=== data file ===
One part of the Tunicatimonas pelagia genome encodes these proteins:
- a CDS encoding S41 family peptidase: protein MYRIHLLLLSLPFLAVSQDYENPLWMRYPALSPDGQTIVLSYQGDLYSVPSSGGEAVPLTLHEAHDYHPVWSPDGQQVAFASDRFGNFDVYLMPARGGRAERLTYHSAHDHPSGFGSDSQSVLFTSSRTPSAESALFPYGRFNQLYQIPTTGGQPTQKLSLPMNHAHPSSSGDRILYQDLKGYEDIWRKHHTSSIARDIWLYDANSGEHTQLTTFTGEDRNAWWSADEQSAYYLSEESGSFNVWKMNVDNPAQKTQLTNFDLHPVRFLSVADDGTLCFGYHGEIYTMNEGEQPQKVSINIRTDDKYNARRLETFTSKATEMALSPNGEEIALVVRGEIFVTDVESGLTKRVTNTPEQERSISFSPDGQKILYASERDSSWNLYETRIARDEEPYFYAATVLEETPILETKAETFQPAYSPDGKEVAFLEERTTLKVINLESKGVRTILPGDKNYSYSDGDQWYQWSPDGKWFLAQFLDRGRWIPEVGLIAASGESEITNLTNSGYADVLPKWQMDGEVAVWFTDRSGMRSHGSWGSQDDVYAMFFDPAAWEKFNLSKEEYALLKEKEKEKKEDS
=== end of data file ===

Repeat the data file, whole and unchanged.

One part of the Tunicatimonas pelagia genome encodes these proteins:
- a CDS encoding S41 family peptidase: protein MYRIHLLLLSLPFLAVSQDYENPLWMRYPALSPDGQTIVLSYQGDLYSVPSSGGEAVPLTLHEAHDYHPVWSPDGQQVAFASDRFGNFDVYLMPARGGRAERLTYHSAHDHPSGFGSDSQSVLFTSSRTPSAESALFPYGRFNQLYQIPTTGGQPTQKLSLPMNHAHPSSSGDRILYQDLKGYEDIWRKHHTSSIARDIWLYDANSGEHTQLTTFTGEDRNAWWSADEQSAYYLSEESGSFNVWKMNVDNPAQKTQLTNFDLHPVRFLSVADDGTLCFGYHGEIYTMNEGEQPQKVSINIRTDDKYNARRLETFTSKATEMALSPNGEEIALVVRGEIFVTDVESGLTKRVTNTPEQERSISFSPDGQKILYASERDSSWNLYETRIARDEEPYFYAATVLEETPILETKAETFQPAYSPDGKEVAFLEERTTLKVINLESKGVRTILPGDKNYSYSDGDQWYQWSPDGKWFLAQFLDRGRWIPEVGLIAASGESEITNLTNSGYADVLPKWQMDGEVAVWFTDRSGMRSHGSWGSQDDVYAMFFDPAAWEKFNLSKEEYALLKEKEKEKKEDS